WASHINGTON – President Barack Obama on Wednesday renewed sanctions against North Korea, declaring that its nuclear program posed a national security risk to the United States and a danger to the Korean Peninsula.
The reclusive communist state has rebuffed U.S. efforts to engage it diplomatically and staged a second nuclear test on May 25 that was internationally condemned and led to the imposition of tougher sanctions the United Nations Security Council.
The current existence and risk of the proliferation of weapons-usable fissile material on the Korean Peninsula constitute a continuing unusual and extraordinary threat to the national security and foreign policy of the United States, Obama said in a notice to Congress.
The expanded U.N. sanctions ban all weapons exports from North Korea and most arms imports. U.N. member states are also authorized to inspect North Korean sea, air and land cargo and destroy any goods that violate the sanctions.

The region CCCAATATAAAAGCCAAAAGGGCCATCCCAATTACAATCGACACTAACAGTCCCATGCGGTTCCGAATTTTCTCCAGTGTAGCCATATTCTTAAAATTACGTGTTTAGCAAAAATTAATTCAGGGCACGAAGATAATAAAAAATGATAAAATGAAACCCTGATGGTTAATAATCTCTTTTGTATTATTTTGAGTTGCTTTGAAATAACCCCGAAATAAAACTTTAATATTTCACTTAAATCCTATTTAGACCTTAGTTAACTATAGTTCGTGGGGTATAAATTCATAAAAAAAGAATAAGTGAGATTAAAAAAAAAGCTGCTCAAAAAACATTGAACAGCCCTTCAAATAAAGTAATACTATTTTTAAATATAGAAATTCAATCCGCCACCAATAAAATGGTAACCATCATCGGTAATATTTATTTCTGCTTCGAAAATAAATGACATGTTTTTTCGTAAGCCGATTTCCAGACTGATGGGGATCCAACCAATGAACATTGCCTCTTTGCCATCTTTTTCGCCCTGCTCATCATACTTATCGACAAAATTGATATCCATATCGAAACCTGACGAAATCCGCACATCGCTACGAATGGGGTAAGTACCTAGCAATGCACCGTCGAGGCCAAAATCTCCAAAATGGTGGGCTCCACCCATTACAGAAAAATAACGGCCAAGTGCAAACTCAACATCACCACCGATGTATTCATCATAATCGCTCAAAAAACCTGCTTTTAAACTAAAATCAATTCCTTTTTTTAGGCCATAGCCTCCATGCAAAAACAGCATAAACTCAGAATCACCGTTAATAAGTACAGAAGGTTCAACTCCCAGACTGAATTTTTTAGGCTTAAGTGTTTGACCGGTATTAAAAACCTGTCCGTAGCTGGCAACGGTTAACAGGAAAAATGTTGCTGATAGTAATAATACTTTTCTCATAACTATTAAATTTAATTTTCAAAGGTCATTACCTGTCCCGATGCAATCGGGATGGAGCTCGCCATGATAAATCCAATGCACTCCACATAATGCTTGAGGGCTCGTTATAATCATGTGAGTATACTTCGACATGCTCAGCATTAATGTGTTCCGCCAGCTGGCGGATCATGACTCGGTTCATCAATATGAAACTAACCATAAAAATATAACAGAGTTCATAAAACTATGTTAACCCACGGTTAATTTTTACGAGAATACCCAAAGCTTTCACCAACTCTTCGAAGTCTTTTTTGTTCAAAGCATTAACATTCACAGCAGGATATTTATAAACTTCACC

Obama has said the U.S. military is prepared for the possibility that North Korea may attempt to launch a missile toward Hawaii in response to the new U.N. sanctions.
His decision to renew separate U.S. restrictions on Pyongyang was expected and followed a White House meeting last week with South Korean President Lee Myung-bak.
Obama promised then to end a cycle of allowing impoverished North Korea to create a nuclear crisis and then granting concessions in the form of food, fuel and other incentives to get Pyongyang to back down.
The North previously has reneged on promises it made in return for such aid.